Many companies are stressed out about marketing to Generation-Y, those born between 1982 and 1993. I'm sure you've heard about how sizable the Gen-Y demographic is: 80 million consumers and $200 billion in spending power. The consumers of Gen-Y clearly have and will continue to have an impact on every market, from online retail to the automotive industry.

The pressing question you are probably asking yourself is, How in the world do we market to them? Marketing to Gen-Y is actually not as difficult as you might think. Gen-Y consumers, like any demographic, are creatures of habit. They will show loyalty to brands they've grown up with or have proudly discovered on their own. They like to share with their friends, and they like to feel that your ads are unique and targeted to them.

Gen-Y has shown a tendency to support heritage brands and engage with companies via social media. Gen-Y has also shown a tendency to shut out brands that bombard them with advertising or "market down" to them.

That is pretty similar to the behavior of other demographics as well. Anyone, regardless of age, would be turned off if constantly spammed with advertisements. When advertising to Gen-Y, or, again, just about any demographic nowadays, you can use any medium: television, radio, or a social media site, such as Facebook.

1. Word-of-Mouth

Word-of-mouth marketing still reigns supreme, even among Gen-Y. A recent study by Sitel (PDF) found that only 28.7% of Gen-Y makes purchasing decisions based on what friends "like" on their social networks. Some 44.3% percent of Gen-Y make decisions based on word-of-mouth. Gen-Y consumers inform their friends, peers, colleagues, and family members about brands they care about.

Understanding that you can market to Gen-Y the same way you've been marketing to Baby Boomers and Gen-X should put you at ease. Switch the demographic, tweak the message a bit, but keep the delivery the same. Doing so will set you up for success.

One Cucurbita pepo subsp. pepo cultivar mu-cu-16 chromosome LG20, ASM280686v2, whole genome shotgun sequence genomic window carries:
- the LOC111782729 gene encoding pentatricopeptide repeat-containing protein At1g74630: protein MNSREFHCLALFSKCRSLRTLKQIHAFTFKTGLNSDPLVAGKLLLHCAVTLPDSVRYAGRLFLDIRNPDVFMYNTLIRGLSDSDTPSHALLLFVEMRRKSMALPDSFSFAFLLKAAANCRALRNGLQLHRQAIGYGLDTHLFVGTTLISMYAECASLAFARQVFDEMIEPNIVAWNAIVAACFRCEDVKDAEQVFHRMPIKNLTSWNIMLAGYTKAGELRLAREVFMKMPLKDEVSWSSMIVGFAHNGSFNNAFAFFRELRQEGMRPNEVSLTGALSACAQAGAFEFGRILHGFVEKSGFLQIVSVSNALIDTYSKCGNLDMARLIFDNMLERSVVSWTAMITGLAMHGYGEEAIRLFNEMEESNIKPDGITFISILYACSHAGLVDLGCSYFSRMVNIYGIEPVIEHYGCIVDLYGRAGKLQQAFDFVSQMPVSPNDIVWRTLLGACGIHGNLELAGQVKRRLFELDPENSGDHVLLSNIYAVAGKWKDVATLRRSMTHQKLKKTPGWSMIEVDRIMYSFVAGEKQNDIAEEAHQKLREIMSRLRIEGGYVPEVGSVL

2. Engagement

Gen-Y is very much the "digital demographic," and for good reason. Gen-Y consumers spend a vast majority of their time logged-in and online. Identifying where they spend most of their time, and how to engage them on those sites, is essential.

Social media is obviously the biggest player, but your website is also important. Use those platforms to educate potential Gen-Y consumers about your business. Create a virtual rapport with them that you can morph into physical rapport. Connect with Gen-Y consumers to gain insight about how they feel about your business. Open up a line of communication with them and give back to the discussions they're engaging in.

3. Loyalty

Striking a balance between giving away too much for free and not giving away enough (or anything at all) is important. You want to create a real relationship with your Gen-Y customers. You want them to become real customers, not just fair-weather fans looking for free stuff. The way to accomplish that is to give away a few things that will reward the members of Gen-Y who spend their hard-earned dollars in your store or on your website.

4. Oversaturation

The Internet is noisy, and you don't want to contribute to the noise. A recent study found that 42% of Gen-Y respondents have "unliked" a page because the organization is "annoying or excessive" in its posts.

A constant bombardment of social media updates about your business is going to turn off your customers. Imagine hearing a commercial... constantly. After a while, you'll start to resent that commercial; the same would happen with Gen-Y and your business on social media. What you post should be important or interesting to your audience.

Start discussions on social media; don't treat your social profiles as a canvas for free advertising.

5. Respect

Gen-Y wants its opinions to be respected, whether in the workplace or online. Gen-Y consumers want you, and others, to listen. Respect your Gen-Y customers and thank them for their feedback. Listen to how they feel about your business, your products, and how you advertise to them. Your customers are your best critics, and paying attention to them and their opinions is vital.

* * *

Those who constitute Gen-Y are the next great decision-makers in the consumer world. They will make a massive impact on your business for years to come. Gen-Y consumers don't want to be buried in advertisements and offers; they want to talk to a person when an issue arises, and they want to be rewarded for their years of loyalty. You give them that, and Gen-Y consumers will give you much more in return.

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Tim Hare is a vice-president of Millennial Branding, a Gen-Y research and management consulting firm based in Boston.